If you, today, are in a hopeless or desperate situation, I encourage you to look to God for your provision. I will not suggest that he will answer immediately or provide the ‘quick fix’ that some, demanding ‘proof’ of God demand, and then scoff at when he doesn’t follow through. The father of the universe is not a gum-machine, dispensing miracles at the insertion of a demanding or even desperate prayer. However, in his timing, and with often amazing results, he always provides a way for the believer that fits better than anything they could have planned on their own.
Consider again the seemingly random events in the story of Moses. How all the players end up in their needed places at just the right time. The way the hearts of all involved are willing to work together for the good of baby Moses. Hard to believe? This story is only one of many, in and out of the Bible that prove God can work miracles. He regularly makes a way out of helplessness and despair.
It is God’s delight to weave life into the impossible strands of our tangled lives. It is his joy to bring happiness where there was once tears. However, we must be willing to give up attempts at controlling our lives. When we give up trying in our own strength, that is when we encounter God in his infinite power and might. That is where we find hope and redemption when all seems impossible.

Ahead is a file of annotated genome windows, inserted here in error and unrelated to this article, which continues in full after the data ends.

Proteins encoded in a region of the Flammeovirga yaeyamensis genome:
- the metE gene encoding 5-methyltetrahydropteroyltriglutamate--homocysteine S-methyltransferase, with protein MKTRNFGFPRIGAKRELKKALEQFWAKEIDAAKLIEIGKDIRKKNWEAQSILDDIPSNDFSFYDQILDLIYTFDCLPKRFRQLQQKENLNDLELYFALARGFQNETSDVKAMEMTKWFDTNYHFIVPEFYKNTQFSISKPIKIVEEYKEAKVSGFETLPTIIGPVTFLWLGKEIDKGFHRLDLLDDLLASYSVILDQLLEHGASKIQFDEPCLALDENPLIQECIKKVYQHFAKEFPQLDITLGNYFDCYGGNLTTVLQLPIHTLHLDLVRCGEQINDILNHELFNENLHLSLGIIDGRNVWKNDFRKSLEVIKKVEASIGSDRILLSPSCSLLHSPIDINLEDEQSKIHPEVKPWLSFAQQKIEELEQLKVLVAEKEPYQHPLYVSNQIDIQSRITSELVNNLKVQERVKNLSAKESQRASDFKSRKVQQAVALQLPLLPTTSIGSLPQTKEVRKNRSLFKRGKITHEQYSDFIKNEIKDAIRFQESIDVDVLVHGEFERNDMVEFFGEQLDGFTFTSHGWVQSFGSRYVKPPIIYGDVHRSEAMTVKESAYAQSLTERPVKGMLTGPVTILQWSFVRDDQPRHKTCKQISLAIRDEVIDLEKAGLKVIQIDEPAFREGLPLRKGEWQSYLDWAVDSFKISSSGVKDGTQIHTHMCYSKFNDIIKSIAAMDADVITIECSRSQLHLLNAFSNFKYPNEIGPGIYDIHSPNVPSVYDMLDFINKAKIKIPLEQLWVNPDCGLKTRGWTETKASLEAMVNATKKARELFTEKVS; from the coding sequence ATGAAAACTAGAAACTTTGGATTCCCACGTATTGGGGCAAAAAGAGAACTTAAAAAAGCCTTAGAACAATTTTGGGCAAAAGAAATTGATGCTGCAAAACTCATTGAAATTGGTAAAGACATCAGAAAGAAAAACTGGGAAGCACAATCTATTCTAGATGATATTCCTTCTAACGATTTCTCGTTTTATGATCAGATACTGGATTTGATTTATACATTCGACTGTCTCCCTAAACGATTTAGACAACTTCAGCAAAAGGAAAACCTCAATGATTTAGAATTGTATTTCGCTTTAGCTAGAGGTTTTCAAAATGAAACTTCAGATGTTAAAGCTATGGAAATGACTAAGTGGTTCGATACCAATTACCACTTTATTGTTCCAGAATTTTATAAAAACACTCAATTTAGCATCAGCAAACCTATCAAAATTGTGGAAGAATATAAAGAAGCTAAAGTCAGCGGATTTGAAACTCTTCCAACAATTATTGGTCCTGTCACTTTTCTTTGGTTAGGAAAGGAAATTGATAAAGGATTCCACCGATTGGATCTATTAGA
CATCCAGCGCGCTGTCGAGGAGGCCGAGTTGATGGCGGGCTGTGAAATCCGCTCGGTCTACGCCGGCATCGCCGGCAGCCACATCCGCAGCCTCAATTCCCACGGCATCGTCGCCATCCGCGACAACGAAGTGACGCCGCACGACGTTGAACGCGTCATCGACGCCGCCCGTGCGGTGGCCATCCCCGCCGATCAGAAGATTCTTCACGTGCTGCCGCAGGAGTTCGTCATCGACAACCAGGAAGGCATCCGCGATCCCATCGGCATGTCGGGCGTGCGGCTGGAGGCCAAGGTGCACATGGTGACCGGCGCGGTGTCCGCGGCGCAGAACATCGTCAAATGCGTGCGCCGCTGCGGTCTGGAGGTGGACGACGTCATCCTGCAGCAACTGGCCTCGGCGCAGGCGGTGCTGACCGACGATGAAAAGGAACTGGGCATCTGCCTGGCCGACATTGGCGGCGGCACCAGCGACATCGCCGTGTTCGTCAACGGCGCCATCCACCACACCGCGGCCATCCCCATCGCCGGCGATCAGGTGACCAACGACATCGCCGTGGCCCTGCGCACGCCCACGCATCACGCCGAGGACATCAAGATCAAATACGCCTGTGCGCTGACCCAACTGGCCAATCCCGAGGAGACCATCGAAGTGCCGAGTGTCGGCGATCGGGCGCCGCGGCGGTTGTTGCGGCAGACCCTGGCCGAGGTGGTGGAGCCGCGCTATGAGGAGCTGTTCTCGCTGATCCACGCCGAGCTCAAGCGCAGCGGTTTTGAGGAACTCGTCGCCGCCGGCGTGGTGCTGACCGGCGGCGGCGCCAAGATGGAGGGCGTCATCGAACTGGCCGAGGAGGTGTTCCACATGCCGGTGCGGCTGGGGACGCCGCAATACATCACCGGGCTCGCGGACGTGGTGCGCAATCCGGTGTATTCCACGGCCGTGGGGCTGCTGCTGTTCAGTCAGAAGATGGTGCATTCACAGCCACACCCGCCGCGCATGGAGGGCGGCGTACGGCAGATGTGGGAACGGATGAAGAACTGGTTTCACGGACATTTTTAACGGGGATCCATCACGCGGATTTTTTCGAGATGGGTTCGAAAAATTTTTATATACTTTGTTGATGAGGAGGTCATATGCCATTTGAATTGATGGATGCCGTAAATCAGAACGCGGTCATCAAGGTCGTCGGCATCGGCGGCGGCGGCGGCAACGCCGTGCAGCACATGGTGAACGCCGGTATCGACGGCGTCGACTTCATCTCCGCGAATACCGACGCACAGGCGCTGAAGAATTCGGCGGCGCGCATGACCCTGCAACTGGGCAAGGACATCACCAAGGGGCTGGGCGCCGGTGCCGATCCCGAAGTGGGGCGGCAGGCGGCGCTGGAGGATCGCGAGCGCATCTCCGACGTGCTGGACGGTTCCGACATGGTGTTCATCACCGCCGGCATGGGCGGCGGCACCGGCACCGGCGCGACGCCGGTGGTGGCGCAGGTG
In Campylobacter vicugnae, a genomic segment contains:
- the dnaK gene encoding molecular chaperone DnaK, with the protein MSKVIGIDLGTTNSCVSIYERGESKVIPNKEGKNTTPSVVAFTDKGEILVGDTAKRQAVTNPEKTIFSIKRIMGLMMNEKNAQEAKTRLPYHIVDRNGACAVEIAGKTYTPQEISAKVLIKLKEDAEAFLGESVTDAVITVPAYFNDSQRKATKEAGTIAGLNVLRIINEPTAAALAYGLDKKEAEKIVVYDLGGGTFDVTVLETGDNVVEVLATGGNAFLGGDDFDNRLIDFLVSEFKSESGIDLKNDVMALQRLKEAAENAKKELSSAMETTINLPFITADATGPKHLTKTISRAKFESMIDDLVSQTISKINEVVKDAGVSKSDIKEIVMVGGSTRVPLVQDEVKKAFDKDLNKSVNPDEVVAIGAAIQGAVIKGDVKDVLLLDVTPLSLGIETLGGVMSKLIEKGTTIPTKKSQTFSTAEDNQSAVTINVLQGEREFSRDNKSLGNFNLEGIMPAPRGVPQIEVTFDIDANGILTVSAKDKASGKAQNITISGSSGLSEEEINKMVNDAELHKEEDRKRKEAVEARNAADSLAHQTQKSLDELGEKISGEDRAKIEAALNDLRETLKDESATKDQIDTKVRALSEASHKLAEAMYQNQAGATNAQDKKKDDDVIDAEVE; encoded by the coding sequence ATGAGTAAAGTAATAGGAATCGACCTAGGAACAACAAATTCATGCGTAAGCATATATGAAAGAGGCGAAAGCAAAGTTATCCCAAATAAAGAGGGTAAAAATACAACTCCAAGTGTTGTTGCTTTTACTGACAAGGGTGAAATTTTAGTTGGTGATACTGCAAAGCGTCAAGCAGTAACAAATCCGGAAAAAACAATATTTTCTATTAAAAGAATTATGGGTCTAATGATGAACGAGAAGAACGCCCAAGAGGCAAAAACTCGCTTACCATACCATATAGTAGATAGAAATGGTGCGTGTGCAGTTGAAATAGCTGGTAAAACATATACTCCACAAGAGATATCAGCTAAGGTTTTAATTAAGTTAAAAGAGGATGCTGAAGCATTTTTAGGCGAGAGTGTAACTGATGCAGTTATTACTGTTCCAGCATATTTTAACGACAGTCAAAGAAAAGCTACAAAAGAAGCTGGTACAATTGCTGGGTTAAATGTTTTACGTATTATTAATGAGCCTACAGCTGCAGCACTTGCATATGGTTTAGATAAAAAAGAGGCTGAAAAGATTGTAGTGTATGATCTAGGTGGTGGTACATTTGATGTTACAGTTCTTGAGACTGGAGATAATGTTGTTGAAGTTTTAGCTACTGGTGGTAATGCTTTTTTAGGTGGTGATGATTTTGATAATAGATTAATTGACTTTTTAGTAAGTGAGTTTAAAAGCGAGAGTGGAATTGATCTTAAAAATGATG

If you will, please pray with me: “Lord Father, I give you the impossible situation in my life. I have tried everything I know in my own strength. I give up trying. I leave it to you to work things out. I trust you for the outcome, no matter how long it takes. Send your comfort and wisdom as you work things out for my ultimate good. Give me the wisdom to see that good and to give up more and more of myself for your work in my life. I pray this in your son’s name, Amen.
No matter your situation, I encourage you to never give up on God. You may have your own basket full of things precious to you, ready to put in the Nile of your life, because there is no solution left. I encourage you to give your situation to the God who loves you, who will provide for you, and who will make a way when there is no other way.
1.Web site “Colors of the Nile.” http://www.niletrip.com/dangers.htm“l
2.all biblical references are from the Celebrate Recovery Bible, NIV version.